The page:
It started with a letter from an eight-year-old fan. “I’m writing to you because I want to see an end to single-use plastic.”
The hand-written note requested LEGO use cardboard separators instead of crinkly plastic to separate bricks and suggested the toy giant “make your bricks out of recycled plastic” instead of new plastic. To sign off, the kid wrote: “I still love LEGO so much but I don’t want it to harm the environment”.
LEGO listened, and today it unveiled a new prototype LEGO bricks made from recycled plastics in a move it’s calling “the latest step in its journey to make LEGO products from sustainable materials”.
The new recycled plastic LEGO bricks use PET plastic from discarded bottles, which is awesome (and necessary) when you consider the fact that around 373 million plastic water bottles end up as waste each year and each take up to 1000 years to decompose.
Over the past three years, a team of 150 people have been working to produce the prototype you see here. Materials scientists and engineers tested over 250 variations of PET materials and hundreds of other plastic formulations. It was important to the team to nail the look and feel of traditional LEGO blocks, whilst maintaining the “clutch power” that holds bricks together. They’re calling it a “breakthrough”.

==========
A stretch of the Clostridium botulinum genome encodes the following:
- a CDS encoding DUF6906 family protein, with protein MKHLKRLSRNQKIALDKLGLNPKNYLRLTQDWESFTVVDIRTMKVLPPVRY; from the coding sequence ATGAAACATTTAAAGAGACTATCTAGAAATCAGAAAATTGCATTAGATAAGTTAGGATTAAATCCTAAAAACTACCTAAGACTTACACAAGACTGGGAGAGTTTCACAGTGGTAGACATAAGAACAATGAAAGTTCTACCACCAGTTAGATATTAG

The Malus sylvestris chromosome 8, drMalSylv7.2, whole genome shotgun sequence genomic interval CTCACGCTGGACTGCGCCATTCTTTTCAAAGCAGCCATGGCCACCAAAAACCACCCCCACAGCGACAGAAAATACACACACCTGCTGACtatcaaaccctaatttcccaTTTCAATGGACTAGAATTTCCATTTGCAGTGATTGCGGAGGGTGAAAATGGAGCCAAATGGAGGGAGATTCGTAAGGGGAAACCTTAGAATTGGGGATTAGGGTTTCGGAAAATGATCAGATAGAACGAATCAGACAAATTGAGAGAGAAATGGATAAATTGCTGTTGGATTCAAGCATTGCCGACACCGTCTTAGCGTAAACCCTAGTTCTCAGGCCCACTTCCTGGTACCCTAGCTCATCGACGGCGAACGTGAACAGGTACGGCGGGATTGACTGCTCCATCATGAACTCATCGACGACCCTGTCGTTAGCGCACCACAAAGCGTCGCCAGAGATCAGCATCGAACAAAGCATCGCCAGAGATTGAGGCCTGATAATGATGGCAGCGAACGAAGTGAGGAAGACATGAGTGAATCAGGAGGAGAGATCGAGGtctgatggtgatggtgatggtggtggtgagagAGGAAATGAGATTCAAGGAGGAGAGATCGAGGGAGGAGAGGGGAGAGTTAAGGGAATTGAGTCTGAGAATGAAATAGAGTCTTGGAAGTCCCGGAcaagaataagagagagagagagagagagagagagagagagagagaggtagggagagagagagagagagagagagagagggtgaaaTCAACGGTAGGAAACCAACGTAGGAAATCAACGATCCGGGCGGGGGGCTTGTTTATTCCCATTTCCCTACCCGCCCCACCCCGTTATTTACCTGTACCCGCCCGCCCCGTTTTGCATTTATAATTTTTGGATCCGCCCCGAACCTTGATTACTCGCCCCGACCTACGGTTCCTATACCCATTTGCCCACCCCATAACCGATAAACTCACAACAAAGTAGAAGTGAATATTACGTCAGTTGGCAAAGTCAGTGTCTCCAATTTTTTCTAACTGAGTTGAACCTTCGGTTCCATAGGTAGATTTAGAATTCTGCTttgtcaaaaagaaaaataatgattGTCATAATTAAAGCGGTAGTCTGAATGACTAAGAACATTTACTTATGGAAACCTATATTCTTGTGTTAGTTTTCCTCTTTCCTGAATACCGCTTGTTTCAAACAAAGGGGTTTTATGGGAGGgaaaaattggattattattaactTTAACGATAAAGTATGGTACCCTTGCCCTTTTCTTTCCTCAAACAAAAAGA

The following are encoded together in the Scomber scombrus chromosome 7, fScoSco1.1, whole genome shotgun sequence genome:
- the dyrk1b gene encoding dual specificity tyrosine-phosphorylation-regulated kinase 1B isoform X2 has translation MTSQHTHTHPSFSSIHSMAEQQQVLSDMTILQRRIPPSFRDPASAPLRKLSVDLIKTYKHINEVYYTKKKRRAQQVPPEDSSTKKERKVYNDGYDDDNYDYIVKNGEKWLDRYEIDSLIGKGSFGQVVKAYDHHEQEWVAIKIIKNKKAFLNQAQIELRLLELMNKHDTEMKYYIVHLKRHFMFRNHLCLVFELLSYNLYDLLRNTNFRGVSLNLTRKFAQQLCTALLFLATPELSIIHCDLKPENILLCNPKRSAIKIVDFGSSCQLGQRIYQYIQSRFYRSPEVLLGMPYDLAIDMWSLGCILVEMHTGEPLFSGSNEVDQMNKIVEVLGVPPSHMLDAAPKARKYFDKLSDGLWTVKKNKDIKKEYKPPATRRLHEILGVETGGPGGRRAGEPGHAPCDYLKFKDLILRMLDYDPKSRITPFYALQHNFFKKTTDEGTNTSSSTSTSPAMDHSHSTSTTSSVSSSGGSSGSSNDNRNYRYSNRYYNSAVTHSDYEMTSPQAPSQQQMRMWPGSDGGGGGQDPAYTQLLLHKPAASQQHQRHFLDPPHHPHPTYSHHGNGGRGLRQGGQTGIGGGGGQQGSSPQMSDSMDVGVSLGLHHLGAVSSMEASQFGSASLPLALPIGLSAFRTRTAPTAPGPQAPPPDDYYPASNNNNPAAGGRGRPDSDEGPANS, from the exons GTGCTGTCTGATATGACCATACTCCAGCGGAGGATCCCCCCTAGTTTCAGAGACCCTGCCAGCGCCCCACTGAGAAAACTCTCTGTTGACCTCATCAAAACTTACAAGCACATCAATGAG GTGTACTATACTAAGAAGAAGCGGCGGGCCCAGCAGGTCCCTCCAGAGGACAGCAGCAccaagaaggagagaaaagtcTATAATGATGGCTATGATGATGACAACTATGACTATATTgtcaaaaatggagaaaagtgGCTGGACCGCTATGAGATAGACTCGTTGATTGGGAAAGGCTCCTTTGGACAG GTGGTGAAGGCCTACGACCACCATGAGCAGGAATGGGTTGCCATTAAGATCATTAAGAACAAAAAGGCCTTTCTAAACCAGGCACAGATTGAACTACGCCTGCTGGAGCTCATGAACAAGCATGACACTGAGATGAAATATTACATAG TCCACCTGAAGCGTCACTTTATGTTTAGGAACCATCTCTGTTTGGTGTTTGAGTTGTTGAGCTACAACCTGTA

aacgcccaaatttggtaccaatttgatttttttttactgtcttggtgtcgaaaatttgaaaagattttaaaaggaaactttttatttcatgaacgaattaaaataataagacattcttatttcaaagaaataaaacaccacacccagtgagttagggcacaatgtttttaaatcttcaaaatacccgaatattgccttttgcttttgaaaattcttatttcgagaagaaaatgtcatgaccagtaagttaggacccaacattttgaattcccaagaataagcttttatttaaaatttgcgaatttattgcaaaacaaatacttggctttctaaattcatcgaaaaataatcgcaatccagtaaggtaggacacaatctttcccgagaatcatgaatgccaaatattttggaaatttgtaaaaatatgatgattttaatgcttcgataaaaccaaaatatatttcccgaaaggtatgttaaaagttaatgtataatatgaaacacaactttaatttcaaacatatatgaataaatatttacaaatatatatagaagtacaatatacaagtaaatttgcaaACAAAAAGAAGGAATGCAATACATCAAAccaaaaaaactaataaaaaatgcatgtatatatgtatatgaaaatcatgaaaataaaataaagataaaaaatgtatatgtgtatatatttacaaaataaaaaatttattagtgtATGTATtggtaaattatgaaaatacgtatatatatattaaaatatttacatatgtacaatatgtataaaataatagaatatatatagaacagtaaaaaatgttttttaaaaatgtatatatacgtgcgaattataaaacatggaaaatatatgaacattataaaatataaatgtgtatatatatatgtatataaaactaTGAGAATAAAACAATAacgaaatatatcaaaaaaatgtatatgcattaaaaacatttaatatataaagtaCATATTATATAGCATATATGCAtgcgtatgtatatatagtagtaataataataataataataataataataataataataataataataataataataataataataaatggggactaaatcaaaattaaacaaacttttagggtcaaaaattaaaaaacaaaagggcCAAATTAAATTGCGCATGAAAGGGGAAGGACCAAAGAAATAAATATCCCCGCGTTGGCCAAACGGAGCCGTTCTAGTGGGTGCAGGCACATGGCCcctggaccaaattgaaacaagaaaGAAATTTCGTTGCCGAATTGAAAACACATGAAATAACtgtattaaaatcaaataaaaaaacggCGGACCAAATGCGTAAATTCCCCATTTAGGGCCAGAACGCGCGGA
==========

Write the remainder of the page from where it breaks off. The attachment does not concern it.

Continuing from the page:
“The biggest challenge on our sustainability journey is rethinking and innovating new materials that are as durable, strong and high quality as our existing bricks – and fit with LEGO elements made over the past 60 years,” said Tim Brooks, vice president of environmental responsibility at the LEGO Group, in a release.
“We know kids care about the environment and want us to make our products more sustainable. Even though it will be a while before they will be able to play with bricks made from recycled plastic, we want to let kids know we’re working on it and bring them along on the journey with us. Experimentation and failing is an important part of learning and innovation. Just as kids build, unbuild and rebuild with LEGO bricks at home, we’re doing the same in our lab.”
The bricks are not yet available as more testing will need to be done before they can be produced on a mass scale. It could be a year before engineers decide to move on with this formula, but if they do, it’s estimated that a one-litre PET plastic bottle could be used to make 10 standard LEGO bricks.
It’s a welcome and, quite frankly, non-negotiable step in the right direction, and the new sustainable brick are part of a bigger journey for LEGO, which has committed US $400 million until 2022 to accelerating its eco goals.
Brooks said: “We’re committed to playing our part in building a sustainable future for generations of children. We want our products to have a positive impact on the planet, not just with the play they inspire, but also with the materials we use. We still have a long way to go on our journey but are pleased with the progress we’re making.”